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Player Profile: Matthias Jahnke
June 14, 2019 | Issue No. 33
Player Profile

FFF: How did you end up in fund finance?

Pretty much like everyone that has been in this industry since its early days—by accident. Back in 2007, we were looking to develop new products inside a broader FIG platform, and fund financing for PEGs seemed to be the underdeveloped market with a decent growth potential.

FFF: How has the first half of 2019 shaped up compared to 2018?

According to Bloomberg, PE funds raised a combined $26.4 billion of commitments in the first five-and-a-half months of the year. That’s only 18 percent of the fundraising activity for the same timeframe of 2018. While the subscription market usually sustains commitment levels via extension and upsizes for existing facilities, growth has definitely come down to more moderate levels with fundraising being the key driver of growth in years past.

FFF: Fund finance is still relatively small in the context of global private market AUM. In round numbers, call it $500 billion of lending to a nearly $6 trillion market. Where are the most exciting growth opportunities?

Assume that the $500 billion you mention comes mostly from traditional subscription lines, and to use a more appropriate measure, compare that to $2 trillion in uncalled capital across the private fund universe at the end of 2018. Combine that with an average subscription facility at 25 percent of fund size and you can come to the conclusion that you are not far off from saturation levels in the traditional part of the market (i.e., facilities covered by uncalled capital provided to buyout, growth, and real asset strategies). Consider now that $6 trillion in AUM includes approximately $800 billion of venture capital AUM as well as asset leverage, and the answer seems obvious: subscription lines to “non-traditional” asset classes as well as hybrid and NAV lending. I’ll leave it up to each capital provider to determine how exciting these are.

FFF: Elsewhere, credit spreads are moving wider. Why doesn’t broader credit market pricing have more of an impact on fund finance?

It’s an interesting question and somewhat of a multi-headed beast, but something that is mainly driven by the track record of the product along with the high liquidity in the market. With almost no reported defaults, a lot of banks have—and are continuing—to turn to the space for many reasons, but mainly to avoid other parts of the credit markets in what is an increasingly uncertain macro environment. With supply up and a large portion of demand down (see question #2), credit spreads have been able to stay relatively flat as a result.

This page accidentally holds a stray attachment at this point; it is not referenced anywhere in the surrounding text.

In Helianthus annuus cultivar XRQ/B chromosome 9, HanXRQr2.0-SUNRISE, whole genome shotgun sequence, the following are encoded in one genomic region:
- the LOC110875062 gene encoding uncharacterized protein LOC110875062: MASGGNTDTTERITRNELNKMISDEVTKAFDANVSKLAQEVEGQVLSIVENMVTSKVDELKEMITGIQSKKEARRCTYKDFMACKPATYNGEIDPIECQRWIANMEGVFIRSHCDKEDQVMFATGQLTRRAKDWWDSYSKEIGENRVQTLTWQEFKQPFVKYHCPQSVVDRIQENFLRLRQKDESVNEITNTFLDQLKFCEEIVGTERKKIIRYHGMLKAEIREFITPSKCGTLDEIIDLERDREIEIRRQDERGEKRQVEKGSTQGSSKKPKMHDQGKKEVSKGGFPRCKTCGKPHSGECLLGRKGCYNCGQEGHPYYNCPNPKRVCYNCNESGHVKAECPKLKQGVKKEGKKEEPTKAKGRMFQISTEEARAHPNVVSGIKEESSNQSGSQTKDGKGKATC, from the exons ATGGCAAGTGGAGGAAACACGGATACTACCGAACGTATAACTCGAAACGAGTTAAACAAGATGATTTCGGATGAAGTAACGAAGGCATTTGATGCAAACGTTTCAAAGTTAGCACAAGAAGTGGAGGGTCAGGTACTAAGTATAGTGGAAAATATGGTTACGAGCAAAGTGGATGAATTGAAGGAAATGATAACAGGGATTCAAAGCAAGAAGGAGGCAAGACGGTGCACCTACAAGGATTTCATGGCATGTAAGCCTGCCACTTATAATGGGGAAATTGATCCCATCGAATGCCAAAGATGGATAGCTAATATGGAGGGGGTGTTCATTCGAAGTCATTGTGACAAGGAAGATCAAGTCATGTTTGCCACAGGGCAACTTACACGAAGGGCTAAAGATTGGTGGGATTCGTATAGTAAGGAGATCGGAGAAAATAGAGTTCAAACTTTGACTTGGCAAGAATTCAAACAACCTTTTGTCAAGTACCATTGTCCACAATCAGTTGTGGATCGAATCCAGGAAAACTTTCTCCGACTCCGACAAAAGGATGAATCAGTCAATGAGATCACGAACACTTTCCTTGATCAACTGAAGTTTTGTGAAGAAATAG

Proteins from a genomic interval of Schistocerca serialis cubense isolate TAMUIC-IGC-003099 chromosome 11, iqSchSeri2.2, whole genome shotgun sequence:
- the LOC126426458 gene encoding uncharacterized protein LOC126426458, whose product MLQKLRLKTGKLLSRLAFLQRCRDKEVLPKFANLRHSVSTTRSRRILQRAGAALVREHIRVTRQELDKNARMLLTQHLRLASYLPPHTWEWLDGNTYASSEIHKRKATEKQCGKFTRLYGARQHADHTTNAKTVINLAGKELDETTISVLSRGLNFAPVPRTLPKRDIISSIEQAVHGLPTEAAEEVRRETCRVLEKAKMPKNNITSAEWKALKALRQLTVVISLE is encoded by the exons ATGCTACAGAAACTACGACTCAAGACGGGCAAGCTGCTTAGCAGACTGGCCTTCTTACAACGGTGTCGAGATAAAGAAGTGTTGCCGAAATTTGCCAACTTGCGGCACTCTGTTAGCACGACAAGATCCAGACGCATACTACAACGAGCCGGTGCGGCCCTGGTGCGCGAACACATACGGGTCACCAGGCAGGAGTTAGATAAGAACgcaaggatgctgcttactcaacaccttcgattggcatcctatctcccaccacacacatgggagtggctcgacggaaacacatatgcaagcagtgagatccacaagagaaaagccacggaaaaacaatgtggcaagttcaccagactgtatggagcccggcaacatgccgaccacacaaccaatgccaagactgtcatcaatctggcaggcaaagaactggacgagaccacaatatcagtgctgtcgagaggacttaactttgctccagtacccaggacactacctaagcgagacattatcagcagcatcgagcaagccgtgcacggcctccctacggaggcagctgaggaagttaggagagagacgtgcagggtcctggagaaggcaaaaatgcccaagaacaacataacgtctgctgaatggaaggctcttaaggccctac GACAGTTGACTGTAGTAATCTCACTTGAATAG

FFF: Who has had the most influence on your career?

Really the two key people in this industry. I started in the space with WestLB, with Wells Fargo buying the franchise in 2012. Do I need to say more?

FFF: What was your career high . . . and career low?

The high? Moving to New York 12 years ago. The multi-faceted life this city has to offer as well as the broad set of cultural exposure one can get are unmatched anywhere else in the world.  

The low is really a high in hindsight. Having worked for one of the highly successful businesses at an institution that was being torn apart for broader political reasons outside of your control, was a frustrating experience. It taught me a lot of valuable lessons that still prove to be useful today.

FFF: What do you think it takes to be successful as a banker in the fund finance industry?

While all of these apply interchangeably at different points in time, having the ability to build and foster strong relationships and deliver a trustworthy and consistent work product was key in the years coming out of the financial crisis. More recently, and probably for the foreseeable future, it is the ability to stay disciplined with a long-term plan in mind.

FFF: If you could give the Fund Finance Association one piece of advice, what would it be?

I know it’s difficult, but build additional content that’s relevant for sponsors.

FFF: What do you like to do outside of the office?

Like most other people, spending time with family and friends. I am also a passionate runner, still (unsuccessfully) chasing those Mike Mascia marathon times.

FFF: Tell us two truths and one lie about yourself?

My last name is not pronounced junk·ie.

I was born and grew up in the former German Democratic Republic.

I am a strong believer that the U.S. football (American friends, I am talking about soccer) team will win a World Cup in my lifetime.

FFF: Family?

Soon to be 3. Very exciting, but who knew buying a stroller would be a project on its own...  

FFF: Any fund finance predictions for the rest of the year? 

Modest single-digit growth in the capital call market and increased Hybrid/NAV lending activity.

 

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